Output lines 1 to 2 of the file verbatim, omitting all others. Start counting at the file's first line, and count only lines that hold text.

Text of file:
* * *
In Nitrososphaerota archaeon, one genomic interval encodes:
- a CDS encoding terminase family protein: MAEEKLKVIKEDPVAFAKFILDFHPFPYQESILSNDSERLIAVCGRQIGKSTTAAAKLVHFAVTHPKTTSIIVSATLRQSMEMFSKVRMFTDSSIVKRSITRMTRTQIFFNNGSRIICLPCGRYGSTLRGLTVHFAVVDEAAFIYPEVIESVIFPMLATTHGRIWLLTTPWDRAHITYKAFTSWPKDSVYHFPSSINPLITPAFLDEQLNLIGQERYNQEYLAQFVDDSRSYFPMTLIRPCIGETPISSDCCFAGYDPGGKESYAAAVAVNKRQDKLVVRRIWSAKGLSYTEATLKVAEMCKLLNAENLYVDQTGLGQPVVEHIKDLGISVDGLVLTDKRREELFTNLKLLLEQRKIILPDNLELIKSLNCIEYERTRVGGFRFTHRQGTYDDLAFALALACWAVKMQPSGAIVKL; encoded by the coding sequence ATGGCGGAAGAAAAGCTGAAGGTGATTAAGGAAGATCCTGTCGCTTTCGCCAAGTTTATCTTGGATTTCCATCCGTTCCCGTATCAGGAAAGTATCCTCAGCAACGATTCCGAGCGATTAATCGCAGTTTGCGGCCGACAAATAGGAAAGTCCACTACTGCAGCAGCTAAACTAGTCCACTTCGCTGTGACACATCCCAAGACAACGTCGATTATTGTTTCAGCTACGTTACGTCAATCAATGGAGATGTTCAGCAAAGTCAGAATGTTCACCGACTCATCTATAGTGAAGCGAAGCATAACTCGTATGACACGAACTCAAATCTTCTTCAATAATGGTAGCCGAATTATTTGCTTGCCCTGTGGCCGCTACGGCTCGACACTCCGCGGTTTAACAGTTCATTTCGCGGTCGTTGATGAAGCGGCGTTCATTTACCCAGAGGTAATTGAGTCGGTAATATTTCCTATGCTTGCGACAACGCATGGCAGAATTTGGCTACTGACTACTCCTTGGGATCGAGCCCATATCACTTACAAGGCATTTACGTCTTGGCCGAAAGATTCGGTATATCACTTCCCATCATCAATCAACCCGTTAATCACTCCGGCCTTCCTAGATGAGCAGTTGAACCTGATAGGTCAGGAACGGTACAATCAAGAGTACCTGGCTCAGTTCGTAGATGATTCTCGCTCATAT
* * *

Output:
In Nitrososphaerota archaeon, one genomic interval encodes:
- a CDS encoding terminase family protein: MAEEKLKVIKEDPVAFAKFILDFHPFPYQESILSNDSERLIAVCGRQIGKSTTAAAKLVHFAVTHPKTTSIIVSATLRQSMEMFSKVRMFTDSSIVKRSITRMTRTQIFFNNGSRIICLPCGRYGSTLRGLTVHFAVVDEAAFIYPEVIESVIFPMLATTHGRIWLLTTPWDRAHITYKAFTSWPKDSVYHFPSSINPLITPAFLDEQLNLIGQERYNQEYLAQFVDDSRSYFPMTLIRPCIGETPISSDCCFAGYDPGGKESYAAAVAVNKRQDKLVVRRIWSAKGLSYTEATLKVAEMCKLLNAENLYVDQTGLGQPVVEHIKDLGISVDGLVLTDKRREELFTNLKLLLEQRKIILPDNLELIKSLNCIEYERTRVGGFRFTHRQGTYDDLAFALALACWAVKMQPSGAIVKL; encoded by the coding sequence ATGGCGGAAGAAAAGCTGAAGGTGATTAAGGAAGATCCTGTCGCTTTCGCCAAGTTTATCTTGGATTTCCATCCGTTCCCGTATCAGGAAAGTATCCTCAGCAACGATTCCGAGCGATTAATCGCAGTTTGCGGCCGACAAATAGGAAAGTCCACTACTGCAGCAGCTAAACTAGTCCACTTCGCTGTGACACATCCCAAGACAACGTCGATTATTGTTTCAGCTACGTTACGTCAATCAATGGAGATGTTCAGCAAAGTCAGAATGTTCACCGACTCATCTATAGTGAAGCGAAGCATAACTCGTATGACACGAACTCAAATCTTCTTCAATAATGGTAGCCGAATTATTTGCTTGCCCTGTGGCCGCTACGGCTCGACACTCCGCGGTTTAACAGTTCATTTCGCGGTCGTTGATGAAGCGGCGTTCATTTACCCAGAGGTAATTGAGTCGGTAATATTTCCTATGCTTGCGACAACGCATGGCAGAATTTGGCTACTGACTACTCCTTGGGATCGAGCCCATATCACTTACAAGGCATTTACGTCTTGGCCGAAAGATTCGGTATATCACTTCCCATCATCAATCAACCCGTTAATCACTCCGGCCTTCCTAGATGAGCAGTTGAACCTGATAGGTCAGGAACGGTACAATCAAGAGTACCTGGCTCAGTTCGTAGATGATTCTCGCTCATAT